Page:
I was invited to Nord-Ost Gymnasium in Essen on 26 January to bring university atmosphere to two courses shortly before graduation, as part of FOM’s initiative “Rent your Prof”. There were two expectations I disappointed right away: I was no old, grey-bearded man, and I did not give answers to all the prepared questions. I turned the tables and formed questions myself or criticised the given solutions immediately.
I did not intend to give a sermon on the advanteges of an ethical live that might one day be rewarded with a spot in heaven, but to convey four theses:
- Each decision in consumption is also an ethical decision; no one can deny this responsibility. And it is not easy to estimate the consequences, e.g.: Is it right to throw used clothes into Red Cross containers? What will be done with it?
- Acting ethically, requires a lot of thinking because as well as us consumers, producers sometimes do not attend to their resposibility: If Katjes claims that their candy does not contain fat, that claim itself is true but still borders on consumer fraud. And buying organic products requires more time and effort, if relailers do not place such products ion their shelves.
- Trust is an essential company value that is hard to establish but easy to squander. Here, we discussed the question why Volkswagen has lost millions in stock market value after the diesel scandal – although it only touched upon details in exhaust fumes that most costumers do not even care about.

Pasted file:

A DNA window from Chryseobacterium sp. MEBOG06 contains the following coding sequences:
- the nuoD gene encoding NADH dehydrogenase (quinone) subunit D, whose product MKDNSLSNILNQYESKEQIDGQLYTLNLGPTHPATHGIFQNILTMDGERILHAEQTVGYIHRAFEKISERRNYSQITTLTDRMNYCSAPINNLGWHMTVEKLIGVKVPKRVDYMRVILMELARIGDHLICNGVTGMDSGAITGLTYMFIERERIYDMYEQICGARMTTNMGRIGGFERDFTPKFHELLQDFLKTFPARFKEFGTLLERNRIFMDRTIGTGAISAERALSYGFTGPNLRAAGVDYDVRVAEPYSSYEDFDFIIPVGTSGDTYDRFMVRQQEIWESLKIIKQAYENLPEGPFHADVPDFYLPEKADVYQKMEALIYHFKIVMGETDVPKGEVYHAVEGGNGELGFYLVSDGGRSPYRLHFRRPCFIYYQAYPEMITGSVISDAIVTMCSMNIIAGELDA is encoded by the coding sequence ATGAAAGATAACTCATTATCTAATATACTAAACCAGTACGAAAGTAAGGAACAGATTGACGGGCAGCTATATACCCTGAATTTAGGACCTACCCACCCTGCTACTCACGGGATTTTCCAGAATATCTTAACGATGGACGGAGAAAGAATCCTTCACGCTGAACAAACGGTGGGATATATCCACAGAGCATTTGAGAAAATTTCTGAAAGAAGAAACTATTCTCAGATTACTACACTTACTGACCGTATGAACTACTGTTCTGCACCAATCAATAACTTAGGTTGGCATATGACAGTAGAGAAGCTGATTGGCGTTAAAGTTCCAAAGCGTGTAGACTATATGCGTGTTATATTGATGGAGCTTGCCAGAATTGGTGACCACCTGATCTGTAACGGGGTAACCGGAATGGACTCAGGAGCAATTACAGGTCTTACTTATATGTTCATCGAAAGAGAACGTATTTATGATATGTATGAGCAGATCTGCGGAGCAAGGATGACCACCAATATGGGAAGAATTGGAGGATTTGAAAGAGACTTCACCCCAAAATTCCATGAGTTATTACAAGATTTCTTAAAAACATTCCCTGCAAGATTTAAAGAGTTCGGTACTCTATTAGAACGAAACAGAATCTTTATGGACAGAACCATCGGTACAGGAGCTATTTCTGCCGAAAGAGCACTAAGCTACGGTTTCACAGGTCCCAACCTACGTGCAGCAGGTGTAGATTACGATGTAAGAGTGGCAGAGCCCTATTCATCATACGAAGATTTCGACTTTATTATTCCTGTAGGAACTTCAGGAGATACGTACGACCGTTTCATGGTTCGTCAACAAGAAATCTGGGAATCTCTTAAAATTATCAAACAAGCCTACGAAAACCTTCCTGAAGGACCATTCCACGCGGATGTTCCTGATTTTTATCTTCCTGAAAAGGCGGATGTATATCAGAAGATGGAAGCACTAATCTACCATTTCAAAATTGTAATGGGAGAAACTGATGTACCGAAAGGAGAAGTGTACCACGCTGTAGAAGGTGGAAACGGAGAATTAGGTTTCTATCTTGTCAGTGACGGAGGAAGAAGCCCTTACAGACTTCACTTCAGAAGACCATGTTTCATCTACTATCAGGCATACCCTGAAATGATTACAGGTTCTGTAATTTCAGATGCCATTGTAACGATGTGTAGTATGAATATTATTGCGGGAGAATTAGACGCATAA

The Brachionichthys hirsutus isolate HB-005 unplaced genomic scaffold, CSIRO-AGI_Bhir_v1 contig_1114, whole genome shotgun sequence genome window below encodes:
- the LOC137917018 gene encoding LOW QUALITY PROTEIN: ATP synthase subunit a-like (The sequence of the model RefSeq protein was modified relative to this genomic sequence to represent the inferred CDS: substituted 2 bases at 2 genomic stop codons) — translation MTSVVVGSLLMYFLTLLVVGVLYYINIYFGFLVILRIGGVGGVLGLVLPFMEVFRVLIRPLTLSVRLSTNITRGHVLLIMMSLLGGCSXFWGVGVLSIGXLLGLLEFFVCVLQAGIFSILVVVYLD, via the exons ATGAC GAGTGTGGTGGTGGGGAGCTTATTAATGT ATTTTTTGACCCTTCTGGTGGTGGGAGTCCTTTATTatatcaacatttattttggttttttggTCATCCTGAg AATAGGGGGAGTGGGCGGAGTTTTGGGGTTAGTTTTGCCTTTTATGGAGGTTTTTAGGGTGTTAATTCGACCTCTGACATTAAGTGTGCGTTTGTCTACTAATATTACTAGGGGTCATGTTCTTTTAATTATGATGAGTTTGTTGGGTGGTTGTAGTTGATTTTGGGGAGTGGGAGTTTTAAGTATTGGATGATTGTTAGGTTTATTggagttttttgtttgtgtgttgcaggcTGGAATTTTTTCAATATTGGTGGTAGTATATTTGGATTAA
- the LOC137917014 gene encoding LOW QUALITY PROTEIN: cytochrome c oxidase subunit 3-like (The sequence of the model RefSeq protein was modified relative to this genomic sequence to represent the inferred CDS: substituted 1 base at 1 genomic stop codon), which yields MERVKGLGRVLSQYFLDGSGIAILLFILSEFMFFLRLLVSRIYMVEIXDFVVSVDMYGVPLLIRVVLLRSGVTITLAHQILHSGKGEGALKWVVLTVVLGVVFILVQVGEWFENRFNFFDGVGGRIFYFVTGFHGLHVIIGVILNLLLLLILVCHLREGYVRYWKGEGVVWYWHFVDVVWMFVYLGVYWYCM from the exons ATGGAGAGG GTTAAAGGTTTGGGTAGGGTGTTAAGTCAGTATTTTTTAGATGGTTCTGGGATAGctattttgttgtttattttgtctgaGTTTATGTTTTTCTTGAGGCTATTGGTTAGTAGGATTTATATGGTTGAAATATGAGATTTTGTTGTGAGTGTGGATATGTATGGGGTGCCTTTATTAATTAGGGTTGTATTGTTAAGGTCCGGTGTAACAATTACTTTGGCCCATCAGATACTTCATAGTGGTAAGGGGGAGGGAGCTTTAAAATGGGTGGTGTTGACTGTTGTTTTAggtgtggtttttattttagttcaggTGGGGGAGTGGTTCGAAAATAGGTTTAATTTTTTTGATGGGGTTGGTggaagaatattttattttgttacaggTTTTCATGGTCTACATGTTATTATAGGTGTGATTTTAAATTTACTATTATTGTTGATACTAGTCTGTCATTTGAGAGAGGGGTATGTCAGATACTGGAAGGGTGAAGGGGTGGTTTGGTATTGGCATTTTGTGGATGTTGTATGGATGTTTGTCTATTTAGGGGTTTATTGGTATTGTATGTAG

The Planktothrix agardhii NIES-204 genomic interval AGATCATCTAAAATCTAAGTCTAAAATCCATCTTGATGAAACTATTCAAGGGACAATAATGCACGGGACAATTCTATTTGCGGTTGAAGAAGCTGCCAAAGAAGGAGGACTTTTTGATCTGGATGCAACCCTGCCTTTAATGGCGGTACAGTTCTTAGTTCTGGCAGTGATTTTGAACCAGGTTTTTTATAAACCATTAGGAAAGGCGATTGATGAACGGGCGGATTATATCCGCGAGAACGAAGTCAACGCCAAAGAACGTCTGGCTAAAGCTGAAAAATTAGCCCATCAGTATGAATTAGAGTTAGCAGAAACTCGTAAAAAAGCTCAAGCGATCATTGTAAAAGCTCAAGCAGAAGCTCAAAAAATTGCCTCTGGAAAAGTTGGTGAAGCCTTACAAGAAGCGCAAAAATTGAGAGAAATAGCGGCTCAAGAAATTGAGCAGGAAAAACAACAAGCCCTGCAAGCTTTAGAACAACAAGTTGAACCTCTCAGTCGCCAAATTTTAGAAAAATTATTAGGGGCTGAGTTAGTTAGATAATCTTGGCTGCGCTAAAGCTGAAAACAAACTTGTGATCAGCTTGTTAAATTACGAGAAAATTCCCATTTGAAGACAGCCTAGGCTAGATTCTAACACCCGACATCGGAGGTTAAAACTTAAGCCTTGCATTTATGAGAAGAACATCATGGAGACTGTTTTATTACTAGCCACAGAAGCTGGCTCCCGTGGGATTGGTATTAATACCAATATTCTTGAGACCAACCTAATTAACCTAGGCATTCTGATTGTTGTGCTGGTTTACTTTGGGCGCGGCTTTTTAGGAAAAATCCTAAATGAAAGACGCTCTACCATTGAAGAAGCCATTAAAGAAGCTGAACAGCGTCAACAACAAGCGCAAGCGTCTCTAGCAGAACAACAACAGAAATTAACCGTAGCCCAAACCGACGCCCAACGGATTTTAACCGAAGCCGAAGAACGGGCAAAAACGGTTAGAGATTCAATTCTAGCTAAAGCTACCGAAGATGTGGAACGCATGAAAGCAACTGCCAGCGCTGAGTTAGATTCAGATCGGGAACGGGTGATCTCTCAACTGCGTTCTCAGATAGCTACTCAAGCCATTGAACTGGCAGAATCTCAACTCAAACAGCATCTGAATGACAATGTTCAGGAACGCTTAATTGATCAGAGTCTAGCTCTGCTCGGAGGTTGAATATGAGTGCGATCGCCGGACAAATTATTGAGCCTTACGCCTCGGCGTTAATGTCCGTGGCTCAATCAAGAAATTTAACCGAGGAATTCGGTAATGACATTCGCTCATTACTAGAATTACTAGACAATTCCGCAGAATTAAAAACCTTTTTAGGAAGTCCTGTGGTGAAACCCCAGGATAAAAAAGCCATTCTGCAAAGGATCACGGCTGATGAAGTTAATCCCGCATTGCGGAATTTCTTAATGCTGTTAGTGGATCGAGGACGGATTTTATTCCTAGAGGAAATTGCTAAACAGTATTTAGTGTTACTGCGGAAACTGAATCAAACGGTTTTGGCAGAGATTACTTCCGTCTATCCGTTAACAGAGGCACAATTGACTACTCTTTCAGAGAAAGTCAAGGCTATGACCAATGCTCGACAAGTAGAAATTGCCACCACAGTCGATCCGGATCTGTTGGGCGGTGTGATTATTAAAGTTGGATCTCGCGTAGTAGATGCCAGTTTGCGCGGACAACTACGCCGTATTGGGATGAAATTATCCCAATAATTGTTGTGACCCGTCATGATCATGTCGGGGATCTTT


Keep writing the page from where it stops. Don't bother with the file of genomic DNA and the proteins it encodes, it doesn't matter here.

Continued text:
- While unethical behaviour may often be worth while in the short run, its long term consequences are different. We discussed this with the example of a German company selling gas turbines to a corrupted state, and the question if it was a good chance to invest black money because everybody does it. At the latest when the pupils had realized how easily susceptible this would make one to blackmail, their conviction overturned.
If the pupils keep in mind that business ethics require a lot of thinking and scrutinizing, I am happy with this event.